Many golf course communities attract active retirees as well as working adults who either enjoy the pastime or appreciate the deed restrictions of the neighborhood. One might safely assume if you are plunking down funds in the high $100,000 to low $300,000 for a condo or a villa to own, that all pets are welcome. For properties as diverse as a PGA Port St Lucie, Florida, property to a homes dotting a more woodland setting, pets are usually welcome, but read the fine print. A higher ticket price does not always buy more freedom.
Communities that have units that are 600-1000 feet in dimension often restrict dogs to one…or maybe two. One could argue that four chihuahuas would be happy in that space, or three giant breed dogs that are slow moving so long as they get walks, but a large management company or condo association finds it taxing to rule on a case by case basis on hundreds of units and instead of having size restrictions, have found where the sweet spot for the average resident and the residents who do not have pets is. This could be based on the reasonable numbers of pets their green spaces and common spaces can support as well.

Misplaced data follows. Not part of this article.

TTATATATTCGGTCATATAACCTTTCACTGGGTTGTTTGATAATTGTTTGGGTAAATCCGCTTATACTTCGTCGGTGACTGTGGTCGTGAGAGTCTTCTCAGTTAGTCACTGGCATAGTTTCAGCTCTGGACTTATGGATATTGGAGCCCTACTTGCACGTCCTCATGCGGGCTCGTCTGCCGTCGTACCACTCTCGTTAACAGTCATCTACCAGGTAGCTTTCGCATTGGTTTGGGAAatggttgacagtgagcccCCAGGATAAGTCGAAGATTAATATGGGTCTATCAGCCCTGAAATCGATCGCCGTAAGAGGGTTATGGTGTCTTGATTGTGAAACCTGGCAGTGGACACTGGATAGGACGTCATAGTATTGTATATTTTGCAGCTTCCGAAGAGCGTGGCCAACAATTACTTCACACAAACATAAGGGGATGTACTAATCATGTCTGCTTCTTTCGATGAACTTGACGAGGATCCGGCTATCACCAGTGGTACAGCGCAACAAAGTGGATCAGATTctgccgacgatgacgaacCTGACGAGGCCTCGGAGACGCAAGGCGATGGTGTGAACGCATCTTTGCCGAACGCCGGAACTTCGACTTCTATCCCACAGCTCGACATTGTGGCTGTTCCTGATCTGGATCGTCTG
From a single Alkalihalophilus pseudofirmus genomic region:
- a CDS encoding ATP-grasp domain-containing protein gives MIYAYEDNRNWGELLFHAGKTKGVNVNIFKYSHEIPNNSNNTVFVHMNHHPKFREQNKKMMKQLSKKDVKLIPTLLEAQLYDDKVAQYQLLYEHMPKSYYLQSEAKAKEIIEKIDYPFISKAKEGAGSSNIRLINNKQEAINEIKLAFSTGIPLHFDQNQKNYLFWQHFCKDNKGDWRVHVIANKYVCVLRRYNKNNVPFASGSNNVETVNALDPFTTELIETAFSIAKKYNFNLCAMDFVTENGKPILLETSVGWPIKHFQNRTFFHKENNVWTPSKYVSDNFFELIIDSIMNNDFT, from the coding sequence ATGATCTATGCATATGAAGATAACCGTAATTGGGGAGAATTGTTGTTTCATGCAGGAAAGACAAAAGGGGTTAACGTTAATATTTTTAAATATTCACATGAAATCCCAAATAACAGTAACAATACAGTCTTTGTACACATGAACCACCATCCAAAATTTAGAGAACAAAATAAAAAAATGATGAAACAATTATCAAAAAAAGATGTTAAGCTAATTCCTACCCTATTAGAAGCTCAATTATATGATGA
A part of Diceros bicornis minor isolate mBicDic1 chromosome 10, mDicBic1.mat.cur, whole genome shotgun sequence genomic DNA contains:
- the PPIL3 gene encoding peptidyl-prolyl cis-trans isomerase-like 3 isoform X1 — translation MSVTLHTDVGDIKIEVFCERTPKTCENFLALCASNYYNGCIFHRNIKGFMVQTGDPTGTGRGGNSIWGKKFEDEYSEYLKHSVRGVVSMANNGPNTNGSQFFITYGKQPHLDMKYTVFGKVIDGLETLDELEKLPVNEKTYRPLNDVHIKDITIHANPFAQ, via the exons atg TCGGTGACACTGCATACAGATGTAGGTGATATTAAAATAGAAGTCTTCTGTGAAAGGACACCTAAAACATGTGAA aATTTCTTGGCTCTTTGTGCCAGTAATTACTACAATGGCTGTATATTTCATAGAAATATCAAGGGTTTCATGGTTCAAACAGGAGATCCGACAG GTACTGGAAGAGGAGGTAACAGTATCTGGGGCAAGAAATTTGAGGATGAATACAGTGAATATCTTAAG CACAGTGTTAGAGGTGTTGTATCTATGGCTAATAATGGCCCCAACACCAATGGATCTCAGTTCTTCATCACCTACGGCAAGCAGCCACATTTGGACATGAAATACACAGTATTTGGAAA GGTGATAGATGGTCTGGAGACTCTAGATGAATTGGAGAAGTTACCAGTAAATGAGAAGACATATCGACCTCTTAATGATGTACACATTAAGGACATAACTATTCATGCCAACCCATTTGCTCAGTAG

If you are looking to move into such a community with pets, read the restrictions first and choose the best place in the running that allows all of your pets. If you only have one pets and move somewhere where you think that the limit should be raised, do not move in with ten pets and expect to be accommodated. Rather, talk to other residents who feel the same and petition the board before you think about more pets. The change won’t be likely if only several residents agree, but it is a better option than setting out to violate the rules and then suffer when you are not accommodated. If you live in a condo building or development that allows pets, and then changes its tune, usually your pets are grandfathered in if you purchased before the change.